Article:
Where does Celtic drubbing leave Sunderland and Simon Grayson ahead of the new season?

Celtic were too strong as they won the Dafabet Cup on Saturday.
Celtic were too strong as they won the Dafabet Cup on Saturday.
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We’re approaching the anniversary of David Moyes’ first competitive game in charge, an evening when the team news dropped and fans found themselves with nothing to say but, ‘Again? Really?’.

Players out of position, youngsters thrown in at the deep end. Another summer wasted, another team thoroughly unprepared for the season ahead.

Grayson said the defeat was a 'kick up the backside'

Grayson said the defeat was a 'kick up the backside'

Sunderland performed fairly well in the end, but the campaign quickly imploded from there.

Those who got their first glimpse of Simon Grayson’s Sunderland on Saturday afternoon could have been forgiven for thinking the same thing.

This side did not look like one ready for the challenges of a Championship season.

The picture is not quite as dire as it looked at the Stadium of Light, even if the concerns have to be substantial.

There have been times in the pre-season campaign when the Black Cats have looked a good side going forward, particularly how they have counter-attacked through Jeremain Lens and Wahbi Khazri down the flanks.

As Lewis Grabban and Aiden McGeady edge towards fitness, they can bring if not the same quality as those two but at least an attacking threat.

Grayson, too, will not be forced to pick players out of position next Friday, and most combinations across the park will have had time playing together in the preceding weeks.

Perhaps the severe jolt this defeat brings will concentrate minds in the weeks ahead, perhaps we will see a ‘different animal’, as Grayson hopes, on Friday night.

It will have to be.

B team or not, Brendan Rodgers has taken Celtic to another level and the Black Cats will not face many sides this season so technically proficient with the ball.

Derby County have lost Tom Ince and Will Hughes this summer, their incoming transfer business underwhelming.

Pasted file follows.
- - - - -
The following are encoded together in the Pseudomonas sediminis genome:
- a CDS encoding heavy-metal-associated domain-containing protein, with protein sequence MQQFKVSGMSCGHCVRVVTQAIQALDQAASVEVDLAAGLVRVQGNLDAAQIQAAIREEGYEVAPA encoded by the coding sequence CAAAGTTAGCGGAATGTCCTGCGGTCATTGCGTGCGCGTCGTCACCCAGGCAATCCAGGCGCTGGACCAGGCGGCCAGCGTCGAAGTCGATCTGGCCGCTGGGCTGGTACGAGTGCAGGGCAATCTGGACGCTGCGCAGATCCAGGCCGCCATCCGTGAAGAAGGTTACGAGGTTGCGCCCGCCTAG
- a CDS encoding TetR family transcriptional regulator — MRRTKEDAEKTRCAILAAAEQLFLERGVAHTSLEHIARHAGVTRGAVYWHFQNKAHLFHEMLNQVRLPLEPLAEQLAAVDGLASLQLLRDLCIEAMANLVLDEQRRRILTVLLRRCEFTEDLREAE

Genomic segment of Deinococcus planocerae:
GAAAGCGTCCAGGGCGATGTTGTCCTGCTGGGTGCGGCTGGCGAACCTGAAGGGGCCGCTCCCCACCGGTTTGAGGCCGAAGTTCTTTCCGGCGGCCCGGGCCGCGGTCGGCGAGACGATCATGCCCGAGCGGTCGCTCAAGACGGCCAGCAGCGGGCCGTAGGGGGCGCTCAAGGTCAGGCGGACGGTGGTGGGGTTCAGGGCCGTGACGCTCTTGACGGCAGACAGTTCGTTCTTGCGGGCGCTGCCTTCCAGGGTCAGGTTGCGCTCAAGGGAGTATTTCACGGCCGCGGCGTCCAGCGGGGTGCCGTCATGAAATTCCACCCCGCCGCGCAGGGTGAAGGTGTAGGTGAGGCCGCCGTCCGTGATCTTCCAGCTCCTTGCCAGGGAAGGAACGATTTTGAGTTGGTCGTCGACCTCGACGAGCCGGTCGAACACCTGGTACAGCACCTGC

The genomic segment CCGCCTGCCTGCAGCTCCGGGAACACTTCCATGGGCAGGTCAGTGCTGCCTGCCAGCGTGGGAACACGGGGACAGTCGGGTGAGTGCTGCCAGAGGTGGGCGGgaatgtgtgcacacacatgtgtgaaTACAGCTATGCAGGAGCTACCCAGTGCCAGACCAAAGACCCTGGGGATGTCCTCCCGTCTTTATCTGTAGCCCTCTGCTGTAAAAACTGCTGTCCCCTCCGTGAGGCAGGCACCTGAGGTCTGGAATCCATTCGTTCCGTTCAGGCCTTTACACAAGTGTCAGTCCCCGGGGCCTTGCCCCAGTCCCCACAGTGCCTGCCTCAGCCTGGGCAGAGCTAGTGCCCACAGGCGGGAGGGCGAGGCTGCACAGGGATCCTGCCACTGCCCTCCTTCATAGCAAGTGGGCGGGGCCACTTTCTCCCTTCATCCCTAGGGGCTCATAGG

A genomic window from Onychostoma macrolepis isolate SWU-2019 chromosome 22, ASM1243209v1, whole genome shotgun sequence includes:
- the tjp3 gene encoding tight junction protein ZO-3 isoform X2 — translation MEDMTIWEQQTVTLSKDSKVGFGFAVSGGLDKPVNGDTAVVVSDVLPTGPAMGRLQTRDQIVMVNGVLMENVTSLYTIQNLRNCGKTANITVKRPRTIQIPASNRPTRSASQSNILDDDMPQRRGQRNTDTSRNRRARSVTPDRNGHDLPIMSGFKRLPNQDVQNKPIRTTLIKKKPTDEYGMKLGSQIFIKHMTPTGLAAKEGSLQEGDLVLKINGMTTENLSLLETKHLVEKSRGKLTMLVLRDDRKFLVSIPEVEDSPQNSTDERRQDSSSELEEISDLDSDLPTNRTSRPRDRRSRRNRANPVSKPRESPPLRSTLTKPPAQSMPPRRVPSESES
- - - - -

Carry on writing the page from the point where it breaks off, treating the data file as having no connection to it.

They will not offer the same threat but under Gary Rowett what they will bring is an appetite to absorb pressure and break quickly when they do get the ball.

If Sunderland do not improve their defensive application and shape they will be picked off on the counter, and it will happen again at Norwich, Sheffield Wednesday and against Leeds.

The defence is, five days out from the start of the season, by far the biggest concern for Grayson.

Being hard to beat is his calling card but at the moment communication and organisation seems to be lacking. Most worrying is that the capacity to collapse after conceding remains, seen not just on Saturday but also in an even worse display at St Johnstone.

Where Grayson goes with his back four on Friday is a mystery.

At full-back, where Sunderland are overloaded, no one has held their hand up and demanded a place. With Bryan Oviedo still returning to fitness, it seems likely that Billy Jones and Brendan Galloway will get the nod. They will have to improve.

At centre-back, Lamine Kone looks to be unselectable. Fatigue may have been a factor in his dreadful performance against Celtic but it is an explanation that can only go so far. For too long now the defender has simply not done the basics well enough.

Papy Djilobodji impressed in his early pre-season showings but looked unreliable again against Bradford.

Another season where the manager will have to turn to John O’Shea in the hope that he can hold things together, alongside the unproven – if impressive – Tyias Browning.

Question marks, too, over the goalkeeping spot. Many will be hoping to see Robbin Ruiter holding a scarf on Sunderland’s social media channels at some stage before 7.45 on Friday night.

The nature of this defeat, as well as the video footage that followed on Sunday, has also had the effect of quickly ebbing away at the traditional pre-season optimism.

The protracted search for a manager and eventually aborted takeover talks made this feel like a summer that never started.

The wounds from the relegation season are still raw.

For the most part, this is a fanbase willing to accept that their club is entering a period of transition, that there is no quick fix and that Simon Grayson has a difficult balance to improve the side while cutting the financial cost of the the squad.

He has promised hard work, a team built in the image of the city, and if he delivers that starting Friday he will get patience.

This acrimonious weekend will also be, if not forgotten, then at least largely forgiven if the faults are corrected in the opening month of the season.

These pre-season home friendlies were brought back to allow the team to get accustomed to playing in the Stadium of Light, and to allow the possibility of early season games to be played at home.

To David Moyes, it was one reason why Sunderland’s August record has been so poor.

When Derby arrive on Friday night, there will be an element of excitement but tension, too.

Grayson has made all right noises since arriving on Wearside, but the size of the task at hand will have truly dawned on him now.

For a concerned fanbase, these failings were all too familiar.